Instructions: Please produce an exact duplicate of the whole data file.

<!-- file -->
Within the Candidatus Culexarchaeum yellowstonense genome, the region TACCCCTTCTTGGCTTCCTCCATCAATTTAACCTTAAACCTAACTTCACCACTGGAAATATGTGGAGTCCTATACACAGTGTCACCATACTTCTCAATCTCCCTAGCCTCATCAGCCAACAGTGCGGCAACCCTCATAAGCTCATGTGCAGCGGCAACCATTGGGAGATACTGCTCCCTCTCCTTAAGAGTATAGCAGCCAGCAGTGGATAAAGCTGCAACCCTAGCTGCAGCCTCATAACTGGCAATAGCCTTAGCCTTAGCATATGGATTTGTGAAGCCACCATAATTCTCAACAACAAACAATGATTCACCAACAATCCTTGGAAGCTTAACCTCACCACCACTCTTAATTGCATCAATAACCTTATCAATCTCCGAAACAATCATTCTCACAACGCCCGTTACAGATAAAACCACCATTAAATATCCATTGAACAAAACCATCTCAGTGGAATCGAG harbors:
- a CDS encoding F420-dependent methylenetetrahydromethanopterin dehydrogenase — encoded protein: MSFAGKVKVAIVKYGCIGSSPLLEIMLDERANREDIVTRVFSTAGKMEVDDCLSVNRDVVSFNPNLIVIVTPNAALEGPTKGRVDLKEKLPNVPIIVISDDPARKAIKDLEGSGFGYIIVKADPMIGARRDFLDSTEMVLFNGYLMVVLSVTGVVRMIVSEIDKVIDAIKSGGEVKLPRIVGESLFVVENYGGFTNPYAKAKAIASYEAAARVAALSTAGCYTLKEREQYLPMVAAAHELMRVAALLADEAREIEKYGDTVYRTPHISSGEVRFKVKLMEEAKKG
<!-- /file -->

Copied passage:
Within the Candidatus Culexarchaeum yellowstonense genome, the region TACCCCTTCTTGGCTTCCTCCATCAATTTAACCTTAAACCTAACTTCACCACTGGAAATATGTGGAGTCCTATACACAGTGTCACCATACTTCTCAATCTCCCTAGCCTCATCAGCCAACAGTGCGGCAACCCTCATAAGCTCATGTGCAGCGGCAACCATTGGGAGATACTGCTCCCTCTCCTTAAGAGTATAGCAGCCAGCAGTGGATAAAGCTGCAACCCTAGCTGCAGCCTCATAACTGGCAATAGCCTTAGCCTTAGCATATGGATTTGTGAAGCCACCATAATTCTCAACAACAAACAATGATTCACCAACAATCCTTGGAAGCTTAACCTCACCACCACTCTTAATTGCATCAATAACCTTATCAATCTCCGAAACAATCATTCTCACAACGCCCGTTACAGATAAAACCACCATTAAATATCCATTGAACAAAACCATCTCAGTGGAATCGAG harbors:
- a CDS encoding F420-dependent methylenetetrahydromethanopterin dehydrogenase — encoded protein: MSFAGKVKVAIVKYGCIGSSPLLEIMLDERANREDIVTRVFSTAGKMEVDDCLSVNRDVVSFNPNLIVIVTPNAALEGPTKGRVDLKEKLPNVPIIVISDDPARKAIKDLEGSGFGYIIVKADPMIGARRDFLDSTEMVLFNGYLMVVLSVTGVVRMIVSEIDKVIDAIKSGGEVKLPRIVGESLFVVENYGGFTNPYAKAKAIASYEAAARVAALSTAGCYTLKEREQYLPMVAAAHELMRVAALLADEAREIEKYGDTVYRTPHISSGEVRFKVKLMEEAKKG